As such, Wearboaters Ltd will not be capable of being sued for the pre-incorporation contract that was entered into between Mr Frank, Mr Stamp and Milesofpaper. In Re English & Colonial Product Co it was held that a company was not liable to pay for services and expenses incurred by a solicitor pre-incorporation as the company was not in existence at the time when the expenses were incurred. In addition, it was also held in CIT v City Mills Distilleries (P) Ltd that a company has no status prior to its incorporation and can have no income or liability. As the company had not been incorporated, Mr Frank and Mr Stamp will be classed as ‘promoters’ who will have purported to enter into a contract by or on behalf of Wearboaters Ltd. As promoters, Mr Frank and Mr Stamp will be personally liable unless the contract states otherwise (s. 51 Companies Act (CA) 2006). In Phonogram Ltd v Lane it was held that a promoter of a company was personally liable to repay a debt that was made on the company’s behalf under s. 51 CA 2006 (previously 2. 36 CA 1985) even though the claimant was unaware that the company was not in existence at the time the contract was entered into. Overall, it is likely that Milesofpaper will have a claim against Mr Frank and Mr Stamp in respect of payment for the stationery and office equipment.
What legal rights (if any) do Mr Frank and Mr Stamp have in respect to payment for compensation for the destroyed boats and equipment?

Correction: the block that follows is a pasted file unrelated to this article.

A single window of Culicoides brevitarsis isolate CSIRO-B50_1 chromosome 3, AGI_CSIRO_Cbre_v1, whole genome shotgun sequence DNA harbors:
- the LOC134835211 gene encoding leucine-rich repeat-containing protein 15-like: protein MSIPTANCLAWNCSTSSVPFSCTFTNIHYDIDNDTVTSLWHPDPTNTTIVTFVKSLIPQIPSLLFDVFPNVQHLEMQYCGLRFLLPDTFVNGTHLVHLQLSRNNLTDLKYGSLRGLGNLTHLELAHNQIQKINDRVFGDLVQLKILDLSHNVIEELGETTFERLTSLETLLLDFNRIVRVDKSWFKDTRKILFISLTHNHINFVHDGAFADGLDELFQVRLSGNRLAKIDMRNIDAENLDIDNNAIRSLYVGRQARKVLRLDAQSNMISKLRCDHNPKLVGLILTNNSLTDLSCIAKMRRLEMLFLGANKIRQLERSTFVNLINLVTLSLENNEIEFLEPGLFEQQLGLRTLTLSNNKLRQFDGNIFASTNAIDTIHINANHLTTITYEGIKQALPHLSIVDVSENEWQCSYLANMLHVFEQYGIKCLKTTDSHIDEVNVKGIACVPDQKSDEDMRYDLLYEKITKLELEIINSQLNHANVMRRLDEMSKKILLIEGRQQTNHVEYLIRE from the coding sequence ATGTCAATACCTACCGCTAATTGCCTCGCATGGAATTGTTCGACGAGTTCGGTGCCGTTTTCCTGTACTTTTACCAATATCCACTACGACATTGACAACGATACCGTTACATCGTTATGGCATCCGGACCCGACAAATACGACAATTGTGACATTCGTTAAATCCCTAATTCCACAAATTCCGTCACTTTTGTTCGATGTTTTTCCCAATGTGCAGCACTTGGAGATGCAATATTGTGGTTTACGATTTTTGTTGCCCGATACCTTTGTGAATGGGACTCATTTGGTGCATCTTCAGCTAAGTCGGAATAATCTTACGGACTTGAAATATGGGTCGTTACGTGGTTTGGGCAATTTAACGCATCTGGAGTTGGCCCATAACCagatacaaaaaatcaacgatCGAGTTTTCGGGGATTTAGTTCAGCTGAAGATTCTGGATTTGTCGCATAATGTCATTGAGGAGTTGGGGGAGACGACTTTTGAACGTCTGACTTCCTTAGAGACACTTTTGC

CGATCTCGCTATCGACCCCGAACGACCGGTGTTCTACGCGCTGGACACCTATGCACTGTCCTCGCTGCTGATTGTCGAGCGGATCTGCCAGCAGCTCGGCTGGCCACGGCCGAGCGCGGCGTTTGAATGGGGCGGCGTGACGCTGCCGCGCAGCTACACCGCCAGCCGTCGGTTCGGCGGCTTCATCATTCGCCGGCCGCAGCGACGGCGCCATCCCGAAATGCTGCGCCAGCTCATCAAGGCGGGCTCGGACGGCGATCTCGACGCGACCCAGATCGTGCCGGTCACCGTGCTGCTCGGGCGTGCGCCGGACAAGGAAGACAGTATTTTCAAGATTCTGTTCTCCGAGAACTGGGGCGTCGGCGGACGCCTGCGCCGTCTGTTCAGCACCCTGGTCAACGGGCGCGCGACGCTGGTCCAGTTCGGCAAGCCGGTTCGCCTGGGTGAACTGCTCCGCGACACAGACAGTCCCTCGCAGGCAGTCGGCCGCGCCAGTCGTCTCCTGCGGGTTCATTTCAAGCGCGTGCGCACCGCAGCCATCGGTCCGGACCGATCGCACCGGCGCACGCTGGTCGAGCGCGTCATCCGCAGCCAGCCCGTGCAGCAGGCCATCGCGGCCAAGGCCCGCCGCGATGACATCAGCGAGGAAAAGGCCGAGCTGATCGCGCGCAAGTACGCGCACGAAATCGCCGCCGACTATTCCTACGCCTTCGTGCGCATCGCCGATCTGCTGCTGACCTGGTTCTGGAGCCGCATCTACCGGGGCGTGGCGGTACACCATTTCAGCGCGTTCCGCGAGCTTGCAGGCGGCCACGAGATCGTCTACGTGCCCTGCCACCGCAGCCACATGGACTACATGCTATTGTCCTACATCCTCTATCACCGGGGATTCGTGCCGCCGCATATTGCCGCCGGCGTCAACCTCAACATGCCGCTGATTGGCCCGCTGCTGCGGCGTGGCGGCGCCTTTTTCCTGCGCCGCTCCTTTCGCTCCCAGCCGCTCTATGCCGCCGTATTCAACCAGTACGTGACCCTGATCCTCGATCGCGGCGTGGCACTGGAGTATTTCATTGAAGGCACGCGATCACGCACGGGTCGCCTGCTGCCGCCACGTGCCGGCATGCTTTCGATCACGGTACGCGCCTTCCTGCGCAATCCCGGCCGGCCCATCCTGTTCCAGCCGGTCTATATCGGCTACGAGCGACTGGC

Once a company has been incorporated, it is separate and distinct from its members as shown in Salomon v Salomon. Here, it was made clear that a company shall be solely liable for any losses or mishaps that arise within the company. In accordance with this principle, a company has the capacity to enter into contracts and sue and be sued in its own name. If the company suffers a breach of contract, it is the company who will be able to sue on the contract for breach and thereby seek to take the appropriate remedial action. As business assets are owned by the company, it is the company who is responsible for insuring them. Because Mr Frank had insured the assets of the business under the partnership, the assets that have been transferred to the company will no longer be insured. This is because Mr Frank does not have an insurable interest in the company’s assets and a new contract would need to have been entered into between the company and the insurer. This was identified in Macaura v Northern Assurance Co Ltd where Macaura was the owner of a timber estate who took out an insurance policy in his own name. Most of the timber was destroyed by fire but Macaura could not claim for loss of goods as he did not have an insurable interest in the timber. It was held that a person cannot claim for loss of goods that are owned by another party. As the company owned the timber, Macaura could not make a claim.